Life under the Rule of Six: What Britons can and can't do as new Covid ...

Britons are today facing curtailments on their freedom as England is subjected to draconian new coronavirus restrictions amid a spike in infections. 

Boris Johnson sent shockwaves around the country last week as he announced a ban on groups of more than six people from meeting, in what he dubbed a 'rule of six'.

Ahead of the new restrictions, Brits hit pubs, parks and beaches at the weekend for one last knees-up with friends and family. 

The stringent ban comes into force across England today, in an attempt to tackle rising coronavirus infection rates by restricting meetings both indoors and outdoors, including homes, parks, pubs and restaurants. 

An army of 'Covid secure marshals' will patrol the streets, clamping down on barbecues, book clubs, picnics and pub lunches if they see more than six people together. 

The marshals can call police who will fine people up to £3,200 if they disobey the rules.

Similar rules will apply in Wales, though groups of 30 can still meet outdoors, while Nicola Sturgeon has said she cannot rule out changing the number of people allowed to gather together in Scotland. 

Here, we outline exactly what the new restrictions mean for those living in England...   

Boris Johnson sent shockwaves around the country last week as he announced a ban on groups of more than six people from meeting, in what he dubbed a 'rule of six'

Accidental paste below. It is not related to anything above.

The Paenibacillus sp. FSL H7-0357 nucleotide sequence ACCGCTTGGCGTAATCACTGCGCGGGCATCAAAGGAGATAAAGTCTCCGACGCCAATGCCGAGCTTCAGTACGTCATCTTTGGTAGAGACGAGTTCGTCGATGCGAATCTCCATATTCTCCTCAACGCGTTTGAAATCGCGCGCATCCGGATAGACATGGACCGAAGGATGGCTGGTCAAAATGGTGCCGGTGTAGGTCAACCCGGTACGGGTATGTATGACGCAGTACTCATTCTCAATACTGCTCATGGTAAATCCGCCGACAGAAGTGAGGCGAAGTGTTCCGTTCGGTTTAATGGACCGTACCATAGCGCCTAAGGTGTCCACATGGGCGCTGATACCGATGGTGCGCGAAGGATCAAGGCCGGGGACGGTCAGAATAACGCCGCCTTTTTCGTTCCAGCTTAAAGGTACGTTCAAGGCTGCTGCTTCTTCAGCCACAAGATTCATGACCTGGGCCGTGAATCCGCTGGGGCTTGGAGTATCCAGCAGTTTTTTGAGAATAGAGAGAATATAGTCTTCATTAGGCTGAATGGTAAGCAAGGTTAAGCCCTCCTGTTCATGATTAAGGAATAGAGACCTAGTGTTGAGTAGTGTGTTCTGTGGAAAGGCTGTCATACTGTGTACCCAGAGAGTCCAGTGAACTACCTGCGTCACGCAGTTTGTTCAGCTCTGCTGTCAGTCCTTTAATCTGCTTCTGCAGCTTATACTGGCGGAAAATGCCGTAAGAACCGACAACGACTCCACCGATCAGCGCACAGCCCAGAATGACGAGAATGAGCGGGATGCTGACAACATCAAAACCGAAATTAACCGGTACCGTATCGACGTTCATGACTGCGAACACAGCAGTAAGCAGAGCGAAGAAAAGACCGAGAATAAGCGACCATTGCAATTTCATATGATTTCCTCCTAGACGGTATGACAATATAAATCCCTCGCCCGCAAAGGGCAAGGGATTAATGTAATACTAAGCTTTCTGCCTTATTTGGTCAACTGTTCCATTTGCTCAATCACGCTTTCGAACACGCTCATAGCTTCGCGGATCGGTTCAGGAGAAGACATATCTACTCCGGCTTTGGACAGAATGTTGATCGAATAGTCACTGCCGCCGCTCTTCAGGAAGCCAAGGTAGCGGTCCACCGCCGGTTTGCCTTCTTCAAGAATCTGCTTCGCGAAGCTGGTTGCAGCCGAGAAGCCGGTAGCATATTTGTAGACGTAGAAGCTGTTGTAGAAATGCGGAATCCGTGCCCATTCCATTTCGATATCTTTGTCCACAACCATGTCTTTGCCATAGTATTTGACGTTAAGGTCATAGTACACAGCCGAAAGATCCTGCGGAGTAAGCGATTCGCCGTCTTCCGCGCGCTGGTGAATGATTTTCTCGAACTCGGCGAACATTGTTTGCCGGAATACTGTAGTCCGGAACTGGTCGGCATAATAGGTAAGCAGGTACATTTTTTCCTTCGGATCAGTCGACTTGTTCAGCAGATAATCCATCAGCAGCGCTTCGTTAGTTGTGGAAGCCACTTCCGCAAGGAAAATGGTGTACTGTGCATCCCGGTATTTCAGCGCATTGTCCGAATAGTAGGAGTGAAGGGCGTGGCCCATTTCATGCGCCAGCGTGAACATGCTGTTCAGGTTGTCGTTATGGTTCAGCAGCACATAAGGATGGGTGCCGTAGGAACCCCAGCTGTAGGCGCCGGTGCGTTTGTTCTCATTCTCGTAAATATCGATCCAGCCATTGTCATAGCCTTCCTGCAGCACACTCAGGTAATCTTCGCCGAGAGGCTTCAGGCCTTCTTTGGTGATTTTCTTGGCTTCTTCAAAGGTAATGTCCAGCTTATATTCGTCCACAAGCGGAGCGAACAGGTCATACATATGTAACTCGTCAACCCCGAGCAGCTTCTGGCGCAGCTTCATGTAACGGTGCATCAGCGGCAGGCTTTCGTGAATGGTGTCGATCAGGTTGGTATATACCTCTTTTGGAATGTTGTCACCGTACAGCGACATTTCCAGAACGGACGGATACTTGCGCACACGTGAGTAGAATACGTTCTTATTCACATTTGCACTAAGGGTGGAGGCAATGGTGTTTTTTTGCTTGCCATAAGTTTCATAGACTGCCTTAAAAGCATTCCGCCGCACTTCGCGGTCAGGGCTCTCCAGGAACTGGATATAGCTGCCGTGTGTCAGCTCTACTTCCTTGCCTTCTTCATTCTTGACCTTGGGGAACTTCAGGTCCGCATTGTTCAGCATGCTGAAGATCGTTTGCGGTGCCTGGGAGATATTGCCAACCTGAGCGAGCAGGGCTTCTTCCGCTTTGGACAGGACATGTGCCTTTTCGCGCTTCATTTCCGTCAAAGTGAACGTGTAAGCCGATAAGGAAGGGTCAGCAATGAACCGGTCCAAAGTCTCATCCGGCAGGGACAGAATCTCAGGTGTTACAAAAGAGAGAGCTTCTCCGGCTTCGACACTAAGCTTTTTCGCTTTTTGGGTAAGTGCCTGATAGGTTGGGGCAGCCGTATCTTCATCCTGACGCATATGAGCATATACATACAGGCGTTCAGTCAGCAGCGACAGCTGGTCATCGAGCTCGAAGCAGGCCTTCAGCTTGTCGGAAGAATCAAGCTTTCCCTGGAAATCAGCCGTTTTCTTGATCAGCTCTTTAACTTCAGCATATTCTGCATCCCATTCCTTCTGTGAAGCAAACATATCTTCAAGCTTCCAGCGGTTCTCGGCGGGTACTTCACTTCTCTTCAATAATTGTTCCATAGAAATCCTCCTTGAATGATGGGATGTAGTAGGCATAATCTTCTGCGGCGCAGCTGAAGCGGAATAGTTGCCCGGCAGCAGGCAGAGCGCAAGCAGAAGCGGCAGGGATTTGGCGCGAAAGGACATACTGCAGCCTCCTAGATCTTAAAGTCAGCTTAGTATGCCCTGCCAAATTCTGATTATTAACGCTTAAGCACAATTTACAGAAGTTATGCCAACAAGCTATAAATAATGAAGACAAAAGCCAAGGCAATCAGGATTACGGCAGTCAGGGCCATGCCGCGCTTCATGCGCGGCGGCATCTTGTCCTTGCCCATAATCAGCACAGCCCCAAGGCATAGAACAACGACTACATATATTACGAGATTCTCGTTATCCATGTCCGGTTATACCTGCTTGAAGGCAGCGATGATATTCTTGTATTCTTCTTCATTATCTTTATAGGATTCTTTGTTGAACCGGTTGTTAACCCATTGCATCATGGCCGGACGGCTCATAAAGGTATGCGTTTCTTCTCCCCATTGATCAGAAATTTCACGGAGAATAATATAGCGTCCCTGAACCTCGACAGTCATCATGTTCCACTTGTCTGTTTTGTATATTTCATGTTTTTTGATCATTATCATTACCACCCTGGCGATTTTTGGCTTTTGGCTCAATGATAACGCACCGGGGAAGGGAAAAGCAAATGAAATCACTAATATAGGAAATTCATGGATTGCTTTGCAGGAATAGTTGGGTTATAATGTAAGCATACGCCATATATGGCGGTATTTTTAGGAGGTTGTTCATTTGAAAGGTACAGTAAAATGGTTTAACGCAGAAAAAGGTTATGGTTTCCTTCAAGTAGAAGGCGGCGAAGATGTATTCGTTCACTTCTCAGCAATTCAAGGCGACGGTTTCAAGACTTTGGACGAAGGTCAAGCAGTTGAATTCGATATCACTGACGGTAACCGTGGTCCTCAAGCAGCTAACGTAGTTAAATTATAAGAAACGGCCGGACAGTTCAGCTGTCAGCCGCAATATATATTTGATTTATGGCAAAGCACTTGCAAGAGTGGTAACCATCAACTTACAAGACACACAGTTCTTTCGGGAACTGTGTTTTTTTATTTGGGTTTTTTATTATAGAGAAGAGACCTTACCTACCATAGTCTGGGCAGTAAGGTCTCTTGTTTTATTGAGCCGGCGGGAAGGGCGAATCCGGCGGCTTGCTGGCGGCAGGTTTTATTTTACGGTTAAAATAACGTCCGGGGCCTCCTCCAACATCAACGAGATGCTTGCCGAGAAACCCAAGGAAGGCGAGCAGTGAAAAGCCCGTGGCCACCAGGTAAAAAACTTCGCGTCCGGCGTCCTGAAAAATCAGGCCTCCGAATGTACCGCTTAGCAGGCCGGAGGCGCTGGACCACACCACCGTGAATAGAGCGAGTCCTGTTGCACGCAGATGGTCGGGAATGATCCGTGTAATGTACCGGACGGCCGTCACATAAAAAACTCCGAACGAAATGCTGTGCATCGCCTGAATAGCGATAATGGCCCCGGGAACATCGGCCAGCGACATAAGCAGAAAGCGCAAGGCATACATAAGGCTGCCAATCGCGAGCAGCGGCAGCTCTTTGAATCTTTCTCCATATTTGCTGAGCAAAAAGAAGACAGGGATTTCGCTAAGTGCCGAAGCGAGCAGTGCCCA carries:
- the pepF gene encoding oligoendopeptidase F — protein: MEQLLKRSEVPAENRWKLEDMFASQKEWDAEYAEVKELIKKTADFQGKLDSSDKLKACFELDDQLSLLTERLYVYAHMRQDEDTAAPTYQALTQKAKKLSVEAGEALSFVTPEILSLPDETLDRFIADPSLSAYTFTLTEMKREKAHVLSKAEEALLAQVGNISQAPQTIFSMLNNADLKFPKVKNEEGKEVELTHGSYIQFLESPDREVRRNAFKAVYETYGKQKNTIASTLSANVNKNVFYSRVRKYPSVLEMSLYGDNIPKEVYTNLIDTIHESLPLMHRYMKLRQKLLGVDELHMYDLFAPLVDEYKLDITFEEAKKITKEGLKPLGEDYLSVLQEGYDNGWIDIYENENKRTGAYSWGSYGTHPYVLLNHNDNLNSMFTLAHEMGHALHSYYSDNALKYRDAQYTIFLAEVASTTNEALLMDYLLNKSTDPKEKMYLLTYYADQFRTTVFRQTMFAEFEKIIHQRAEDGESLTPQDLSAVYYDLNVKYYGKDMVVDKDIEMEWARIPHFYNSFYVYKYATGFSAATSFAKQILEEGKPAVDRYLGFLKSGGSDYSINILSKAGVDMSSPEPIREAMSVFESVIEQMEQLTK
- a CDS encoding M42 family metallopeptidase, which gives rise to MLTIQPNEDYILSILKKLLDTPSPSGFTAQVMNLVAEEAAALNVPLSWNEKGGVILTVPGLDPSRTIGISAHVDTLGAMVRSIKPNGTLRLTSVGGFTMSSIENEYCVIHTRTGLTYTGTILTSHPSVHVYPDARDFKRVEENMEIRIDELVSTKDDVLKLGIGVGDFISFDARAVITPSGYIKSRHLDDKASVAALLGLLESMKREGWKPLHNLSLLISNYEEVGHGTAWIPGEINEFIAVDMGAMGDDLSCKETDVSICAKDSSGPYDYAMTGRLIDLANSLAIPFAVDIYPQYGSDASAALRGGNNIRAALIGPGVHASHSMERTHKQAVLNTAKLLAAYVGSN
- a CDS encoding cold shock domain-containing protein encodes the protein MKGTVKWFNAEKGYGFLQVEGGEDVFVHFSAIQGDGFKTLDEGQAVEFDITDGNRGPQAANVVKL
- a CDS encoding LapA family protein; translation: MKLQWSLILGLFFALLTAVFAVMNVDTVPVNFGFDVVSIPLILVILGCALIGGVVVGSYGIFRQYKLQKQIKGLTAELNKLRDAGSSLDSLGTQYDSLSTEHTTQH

Boris Johnson sent shockwaves around the country last week as he announced a ban on groups of more than six people from meeting, in what he dubbed a 'rule of six'

Ahead of the new restrictions, Brits hit pubs, parks and beaches at the weekend for one last knees-up with friends and family. Pictured, People enjoy a drink outside a pub in Camden yesterday

Ahead of the new restrictions, Brits hit pubs, parks and beaches at the weekend for one last knees-up with friends and family. Pictured, People enjoy a drink outside a pub in Camden yesterday

What are the basics? 

No more than six people will be permitted to gather in England - with a few exceptions, which include going to school, work, or 'exceptional life events'.

Breaking these new restrictions will mean fines of £100, doubling for each incident up to £3,200. 

The law has been different to the official 'guidance' since July 4, which has been a source of confusion among some. Now, official rules are closer - yet not entirely in sync - with the state's advice. 

What are the rules in other parts of Britain?

First Minister Nicola Sturgeon has said she cannot rule out changing the number of people allowed to gather together in Scotland as the average number of daily positive cases has trebled in three weeks.

A maximum of eight people from three households can currently meet indoors in Scotland, except in areas subject to tighter restrictions, while up to 15 people from five households can meet outside.

In Wales, up to 30 people can meet outdoors and in Northern Ireland the number is 15.

People in Wales will only be able to meet in groups of six or under indoors and must all belong to the same extended household group.

Up to four households are able to join together to form an extended household.